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USENIX Security Symposium, August 9-13, 2004, San Diego, CA, USA
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Wednesday, August 11 | Thursday, August 12 | Friday, August 13

9:00 a.m.–10:30 a.m. Wednesday
Opening Remarks, Awards, and Keynote
Session Chair: Matt Blaze, University of Pennsylvania

Keynote Address: Back to the Future
William "Earl" Boebert, Sandia National Laboratory

The speaker will review his 30-year association with research into "predictable systems," that is, those that can be reasoned about a priori. Predictablity is the common thread running through security, safety, or reliability. He will cover those approaches that still appear to hold promise, and those which should not be attempted again under any circumstances.

10:30 a.m.–11:00 a.m.   Break
11:00 a.m.–12:30 p.m. Wednesday

Attack Containment
Session Chair: Angelos Keromytis, Columbia University

A Virtual Honeypot Framework
Niels Provos, Google, Inc.

Collapsar: A VM-Based Architecture for Network Attack Detention Center
Xuxian Jiang and Dongyan Xu, Purdue University

Very Fast Containment of Scanning Worms
Nicholas Weaver, International Computer Science Institute; Stuart Staniford, Nevis Networks; Vern Paxson, International Computer Science Institute and Lawrence Berkeley National Laboratory


RFID: Security and Privacy for Five-Cent Computers
Ari Juels, Principal Research Scientist, RSA Laboratories

RFID tags are microchip-enhanced, next-generation barcodes capable of transmitting a small amount of information over short distances. Poised to play an important role in the commercial world and increasingly to enter the hands of consumers, RFID devices bring a host of potential security and privacy problems in their wake. With a cost target of just several cents apiece, basic RFID tags possess only barebones computing resources. This talk will describe some approaches to security for this especially frugal computing environment.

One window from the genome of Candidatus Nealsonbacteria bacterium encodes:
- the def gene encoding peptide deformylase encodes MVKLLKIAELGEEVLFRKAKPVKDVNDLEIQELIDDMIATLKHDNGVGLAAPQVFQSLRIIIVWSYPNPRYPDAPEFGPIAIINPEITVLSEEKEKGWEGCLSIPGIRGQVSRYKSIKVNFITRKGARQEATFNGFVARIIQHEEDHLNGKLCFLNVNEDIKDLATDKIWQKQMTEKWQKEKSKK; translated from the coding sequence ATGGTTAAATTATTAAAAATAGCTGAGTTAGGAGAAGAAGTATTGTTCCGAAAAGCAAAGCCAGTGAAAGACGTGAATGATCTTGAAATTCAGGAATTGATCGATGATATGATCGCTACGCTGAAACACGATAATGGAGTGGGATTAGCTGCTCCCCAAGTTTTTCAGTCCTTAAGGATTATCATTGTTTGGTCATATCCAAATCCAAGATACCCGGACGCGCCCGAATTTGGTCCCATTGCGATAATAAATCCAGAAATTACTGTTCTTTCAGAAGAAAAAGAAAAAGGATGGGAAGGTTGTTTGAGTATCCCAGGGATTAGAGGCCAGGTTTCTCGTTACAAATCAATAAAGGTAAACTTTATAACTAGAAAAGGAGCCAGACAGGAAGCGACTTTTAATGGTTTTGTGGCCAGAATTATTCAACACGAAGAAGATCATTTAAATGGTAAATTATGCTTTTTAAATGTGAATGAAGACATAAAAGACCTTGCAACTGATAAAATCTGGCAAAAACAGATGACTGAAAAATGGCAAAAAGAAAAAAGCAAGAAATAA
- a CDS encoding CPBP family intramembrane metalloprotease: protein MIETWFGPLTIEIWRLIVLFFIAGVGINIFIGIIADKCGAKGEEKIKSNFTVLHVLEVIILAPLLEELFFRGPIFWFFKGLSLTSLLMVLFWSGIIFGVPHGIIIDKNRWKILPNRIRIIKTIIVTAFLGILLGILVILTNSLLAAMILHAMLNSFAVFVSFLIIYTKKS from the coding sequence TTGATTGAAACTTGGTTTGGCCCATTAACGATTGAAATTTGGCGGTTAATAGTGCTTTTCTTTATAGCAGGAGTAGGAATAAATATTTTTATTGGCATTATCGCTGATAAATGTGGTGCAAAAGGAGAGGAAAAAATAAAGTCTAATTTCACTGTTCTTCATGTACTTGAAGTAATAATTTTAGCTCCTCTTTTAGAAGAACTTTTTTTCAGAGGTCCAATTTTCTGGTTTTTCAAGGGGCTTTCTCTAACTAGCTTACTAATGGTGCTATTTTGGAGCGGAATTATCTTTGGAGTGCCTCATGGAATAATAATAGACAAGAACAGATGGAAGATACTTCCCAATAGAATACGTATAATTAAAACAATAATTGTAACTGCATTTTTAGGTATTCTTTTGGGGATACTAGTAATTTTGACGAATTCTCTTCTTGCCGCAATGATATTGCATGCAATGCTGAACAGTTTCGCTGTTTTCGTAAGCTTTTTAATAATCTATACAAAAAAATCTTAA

12:30 p.m.–2:00 p.m.   Lunch (on your own)
2:00 p.m.–3:30 p.m. Wednesday

Panel: Capture the Flag
Moderator: Tina Bird, Stanford University
Panelists: Major Ronald Dodge, United States Military Academy; Marc Dougherty, Northeastern University; Chris Eagle, Naval Postgraduate School; Riley Eller, Special Projects Manager, CoCo Communications Corp.

Capture the Flag competitions are a popular mechanism for training new security professionals, for testing security software, and for giving old hands an opportunity to keep their skills honed. But they're surprisingly difficult to orchestrate. In this panel, we'll hear about Capture the Flag competitions from the organizational point of view, in both academic and "real world" environments, and discuss the use of Capture the Flag in training security personnel.


Fighting Computer Virus Attacks
Peter Szor, Chief Researcher, Symantec Corporation

Download Presentation Slides (zipped Powerpoint document, 7.1 MB)

Every month, critical vulnerabilities are reported on a wide variety of operating systems and applications. Computer virus attacks are quickly becoming the number one security problem which ranges between large scale social engineering attacks and exploiting critical vulnerabilities. Sophisticated attacks use polymorphism and even metamorphism mixed with cryptographically strong algorithms and self-updating which makes analysis and defense increasingly difficult.

This presentation will discuss the state of the art in computer viruses and computer virus defense. I will present some promising host-based prevention techniques that can stop entire classes of fast-spreading worms such W32/Sobig@mm and W32/Mydoom@mm as well as worms using buffer overflow attacks, such as Win32/CodeRed, Linux/Slapper, Win32/Slammer and Win32/Blaster. In-depth worm and exploit analysis are also discussed.

It is becoming increasingly important to find ways to bridge the gap between computer virus research and general security research. The primary goal of this presentation is to encourage the fight against computer viruses within the security community.

3:30 p.m.–4:00 p.m.   Break
4:00 p.m.–5:30 p.m. Wednesday

Protecting Software I
Session Chair: Sotiris Ioannidis, University of Pennsylvania

TIED, LibsafePlus: Tools for Runtime Buffer Overflow Protection
Kumar Avijit, Prateek Gupta, and Deepak Gupta, IIT Kanpur

Privtrans: Automatically Partitioning Programs for Privilege Separation
David Brumley and Dawn Song, Carnegie Mellon University

Avfs: An On-Access Anti-Virus File System
Yevgeniy Miretskiy, Abhijith Das, Charles P. Wright, and Erez Zadok, Stony Brook University


I Voted? How the Law Increasingly Restricts Independent Security Research